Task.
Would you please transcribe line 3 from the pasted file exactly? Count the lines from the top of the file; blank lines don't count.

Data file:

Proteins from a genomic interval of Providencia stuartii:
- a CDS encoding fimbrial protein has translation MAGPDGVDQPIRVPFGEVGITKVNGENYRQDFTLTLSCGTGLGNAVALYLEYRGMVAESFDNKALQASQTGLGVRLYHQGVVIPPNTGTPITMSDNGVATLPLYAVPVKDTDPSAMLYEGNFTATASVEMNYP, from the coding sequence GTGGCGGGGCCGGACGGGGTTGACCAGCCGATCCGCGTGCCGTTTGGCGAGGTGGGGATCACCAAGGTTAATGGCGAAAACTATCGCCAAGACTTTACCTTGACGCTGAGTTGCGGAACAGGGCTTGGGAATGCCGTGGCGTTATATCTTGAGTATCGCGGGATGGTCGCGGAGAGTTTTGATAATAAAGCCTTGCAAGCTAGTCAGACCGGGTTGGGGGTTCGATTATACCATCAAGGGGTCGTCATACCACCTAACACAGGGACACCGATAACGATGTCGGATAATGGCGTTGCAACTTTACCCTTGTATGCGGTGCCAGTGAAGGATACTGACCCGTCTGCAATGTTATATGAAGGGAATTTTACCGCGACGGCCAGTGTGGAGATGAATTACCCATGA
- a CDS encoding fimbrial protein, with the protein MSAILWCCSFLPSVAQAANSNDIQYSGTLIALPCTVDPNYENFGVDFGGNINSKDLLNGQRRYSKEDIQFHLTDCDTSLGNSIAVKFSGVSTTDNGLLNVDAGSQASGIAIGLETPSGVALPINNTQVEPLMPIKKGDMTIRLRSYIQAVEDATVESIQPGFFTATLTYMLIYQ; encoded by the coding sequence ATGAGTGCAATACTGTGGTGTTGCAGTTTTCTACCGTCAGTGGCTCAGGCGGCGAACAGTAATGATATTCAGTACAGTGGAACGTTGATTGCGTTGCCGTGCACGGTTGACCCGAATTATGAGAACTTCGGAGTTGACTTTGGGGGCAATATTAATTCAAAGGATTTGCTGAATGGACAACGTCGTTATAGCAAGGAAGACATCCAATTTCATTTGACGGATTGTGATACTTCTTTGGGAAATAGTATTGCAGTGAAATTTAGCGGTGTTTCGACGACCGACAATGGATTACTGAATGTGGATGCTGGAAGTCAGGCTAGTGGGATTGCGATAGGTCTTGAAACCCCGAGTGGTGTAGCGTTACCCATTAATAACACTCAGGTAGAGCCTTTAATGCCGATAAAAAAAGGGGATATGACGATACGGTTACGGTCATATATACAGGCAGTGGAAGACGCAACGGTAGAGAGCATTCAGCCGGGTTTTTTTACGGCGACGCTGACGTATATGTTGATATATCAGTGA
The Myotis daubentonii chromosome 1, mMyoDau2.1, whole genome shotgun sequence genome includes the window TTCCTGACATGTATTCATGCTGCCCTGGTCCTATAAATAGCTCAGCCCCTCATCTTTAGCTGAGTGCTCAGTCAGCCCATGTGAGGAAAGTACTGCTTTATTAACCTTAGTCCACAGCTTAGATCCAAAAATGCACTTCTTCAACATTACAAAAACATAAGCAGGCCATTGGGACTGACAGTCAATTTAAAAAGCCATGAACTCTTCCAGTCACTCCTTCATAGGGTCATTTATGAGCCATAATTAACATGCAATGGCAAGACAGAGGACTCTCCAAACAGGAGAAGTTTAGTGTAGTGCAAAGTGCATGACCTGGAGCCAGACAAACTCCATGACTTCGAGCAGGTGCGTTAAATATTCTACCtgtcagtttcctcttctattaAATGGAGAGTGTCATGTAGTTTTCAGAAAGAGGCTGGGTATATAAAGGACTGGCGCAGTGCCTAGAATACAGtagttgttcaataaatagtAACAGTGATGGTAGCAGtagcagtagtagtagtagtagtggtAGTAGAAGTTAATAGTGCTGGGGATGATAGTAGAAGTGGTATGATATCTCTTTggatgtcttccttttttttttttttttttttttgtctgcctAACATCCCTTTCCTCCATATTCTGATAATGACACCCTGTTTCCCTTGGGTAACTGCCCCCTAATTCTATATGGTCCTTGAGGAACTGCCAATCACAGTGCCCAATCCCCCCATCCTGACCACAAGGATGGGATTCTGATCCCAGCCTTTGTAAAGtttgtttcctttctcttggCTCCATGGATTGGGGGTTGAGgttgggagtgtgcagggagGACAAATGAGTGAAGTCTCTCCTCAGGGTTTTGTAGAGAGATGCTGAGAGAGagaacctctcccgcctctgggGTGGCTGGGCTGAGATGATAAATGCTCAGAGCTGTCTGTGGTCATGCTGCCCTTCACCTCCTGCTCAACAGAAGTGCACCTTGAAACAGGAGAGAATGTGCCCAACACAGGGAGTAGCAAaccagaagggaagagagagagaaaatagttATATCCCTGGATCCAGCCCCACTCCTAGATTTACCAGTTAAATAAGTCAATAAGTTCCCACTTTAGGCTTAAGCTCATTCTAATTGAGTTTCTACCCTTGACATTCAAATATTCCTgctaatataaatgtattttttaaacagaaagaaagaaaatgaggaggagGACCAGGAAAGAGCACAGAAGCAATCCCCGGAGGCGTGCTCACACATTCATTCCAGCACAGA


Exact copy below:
- a CDS encoding fimbrial protein, with the protein MSAILWCCSFLPSVAQAANSNDIQYSGTLIALPCTVDPNYENFGVDFGGNINSKDLLNGQRRYSKEDIQFHLTDCDTSLGNSIAVKFSGVSTTDNGLLNVDAGSQASGIAIGLETPSGVALPINNTQVEPLMPIKKGDMTIRLRSYIQAVEDATVESIQPGFFTATLTYMLIYQ; encoded by the coding sequence ATGAGTGCAATACTGTGGTGTTGCAGTTTTCTACCGTCAGTGGCTCAGGCGGCGAACAGTAATGATATTCAGTACAGTGGAACGTTGATTGCGTTGCCGTGCACGGTTGACCCGAATTATGAGAACTTCGGAGTTGACTTTGGGGGCAATATTAATTCAAAGGATTTGCTGAATGGACAACGTCGTTATAGCAAGGAAGACATCCAATTTCATTTGACGGATTGTGATACTTCTTTGGGAAATAGTATTGCAGTGAAATTTAGCGGTGTTTCGACGACCGACAATGGATTACTGAATGTGGATGCTGGAAGTCAGGCTAGTGGGATTGCGATAGGTCTTGAAACCCCGAGTGGTGTAGCGTTACCCATTAATAACACTCAGGTAGAGCCTTTAATGCCGATAAAAAAAGGGGATATGACGATACGGTTACGGTCATATATACAGGCAGTGGAAGACGCAACGGTAGAGAGCATTCAGCCGGGTTTTTTTACGGCGACGCTGACGTATATGTTGATATATCAGTGA